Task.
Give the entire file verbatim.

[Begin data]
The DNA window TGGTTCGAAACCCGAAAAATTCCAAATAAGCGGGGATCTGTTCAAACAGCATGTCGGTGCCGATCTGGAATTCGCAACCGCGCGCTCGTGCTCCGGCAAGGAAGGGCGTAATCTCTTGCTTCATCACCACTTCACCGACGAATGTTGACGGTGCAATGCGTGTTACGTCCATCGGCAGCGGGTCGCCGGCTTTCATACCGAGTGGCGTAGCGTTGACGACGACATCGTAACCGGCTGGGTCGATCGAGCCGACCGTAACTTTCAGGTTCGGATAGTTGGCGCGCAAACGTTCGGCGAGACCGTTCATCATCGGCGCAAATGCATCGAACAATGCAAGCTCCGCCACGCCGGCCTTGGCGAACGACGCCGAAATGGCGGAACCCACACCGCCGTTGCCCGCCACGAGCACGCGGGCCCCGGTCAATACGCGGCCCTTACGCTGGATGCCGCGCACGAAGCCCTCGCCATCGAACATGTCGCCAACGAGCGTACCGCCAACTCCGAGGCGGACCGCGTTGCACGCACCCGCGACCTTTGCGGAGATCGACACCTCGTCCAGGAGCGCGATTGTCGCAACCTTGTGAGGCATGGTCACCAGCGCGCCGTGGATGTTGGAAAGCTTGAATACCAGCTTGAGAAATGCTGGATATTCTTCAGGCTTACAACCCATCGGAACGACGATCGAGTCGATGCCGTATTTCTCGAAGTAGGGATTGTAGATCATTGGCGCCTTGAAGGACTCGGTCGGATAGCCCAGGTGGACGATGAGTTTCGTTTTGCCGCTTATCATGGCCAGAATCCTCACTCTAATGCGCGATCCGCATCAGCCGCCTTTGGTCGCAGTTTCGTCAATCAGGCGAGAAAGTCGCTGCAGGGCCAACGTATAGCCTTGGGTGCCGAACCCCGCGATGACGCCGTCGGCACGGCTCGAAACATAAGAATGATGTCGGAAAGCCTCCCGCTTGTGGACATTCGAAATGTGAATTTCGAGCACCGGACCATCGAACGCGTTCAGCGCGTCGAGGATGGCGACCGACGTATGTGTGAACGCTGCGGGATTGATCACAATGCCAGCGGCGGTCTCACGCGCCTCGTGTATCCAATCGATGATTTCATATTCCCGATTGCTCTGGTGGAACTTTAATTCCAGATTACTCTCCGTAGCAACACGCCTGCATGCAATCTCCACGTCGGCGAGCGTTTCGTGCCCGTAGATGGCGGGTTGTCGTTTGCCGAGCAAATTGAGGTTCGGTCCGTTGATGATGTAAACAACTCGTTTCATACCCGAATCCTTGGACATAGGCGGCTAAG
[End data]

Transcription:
The DNA window TGGTTCGAAACCCGAAAAATTCCAAATAAGCGGGGATCTGTTCAAACAGCATGTCGGTGCCGATCTGGAATTCGCAACCGCGCGCTCGTGCTCCGGCAAGGAAGGGCGTAATCTCTTGCTTCATCACCACTTCACCGACGAATGTTGACGGTGCAATGCGTGTTACGTCCATCGGCAGCGGGTCGCCGGCTTTCATACCGAGTGGCGTAGCGTTGACGACGACATCGTAACCGGCTGGGTCGATCGAGCCGACCGTAACTTTCAGGTTCGGATAGTTGGCGCGCAAACGTTCGGCGAGACCGTTCATCATCGGCGCAAATGCATCGAACAATGCAAGCTCCGCCACGCCGGCCTTGGCGAACGACGCCGAAATGGCGGAACCCACACCGCCGTTGCCCGCCACGAGCACGCGGGCCCCGGTCAATACGCGGCCCTTACGCTGGATGCCGCGCACGAAGCCCTCGCCATCGAACATGTCGCCAACGAGCGTACCGCCAACTCCGAGGCGGACCGCGTTGCACGCACCCGCGACCTTTGCGGAGATCGACACCTCGTCCAGGAGCGCGATTGTCGCAACCTTGTGAGGCATGGTCACCAGCGCGCCGTGGATGTTGGAAAGCTTGAATACCAGCTTGAGAAATGCTGGATATTCTTCAGGCTTACAACCCATCGGAACGACGATCGAGTCGATGCCGTATTTCTCGAAGTAGGGATTGTAGATCATTGGCGCCTTGAAGGACTCGGTCGGATAGCCCAGGTGGACGATGAGTTTCGTTTTGCCGCTTATCATGGCCAGAATCCTCACTCTAATGCGCGATCCGCATCAGCCGCCTTTGGTCGCAGTTTCGTCAATCAGGCGAGAAAGTCGCTGCAGGGCCAACGTATAGCCTTGGGTGCCGAACCCCGCGATGACGCCGTCGGCACGGCTCGAAACATAAGAATGATGTCGGAAAGCCTCCCGCTTGTGGACATTCGAAATGTGAATTTCGAGCACCGGACCATCGAACGCGTTCAGCGCGTCGAGGATGGCGACCGACGTATGTGTGAACGCTGCGGGATTGATCACAATGCCAGCGGCGGTCTCACGCGCCTCGTGTATCCAATCGATGATTTCATATTCCCGATTGCTCTGGTGGAACTTTAATTCCAGATTACTCTCCGTAGCAACACGCCTGCATGCAATCTCCACGTCGGCGAGCGTTTCGTGCCCGTAGATGGCGGGTTGTCGTTTGCCGAGCAAATTGAGGTTCGGTCCGTTGATGATGTAAACAACTCGTTTCATACCCGAATCCTTGGACATAGGCGGCTAAG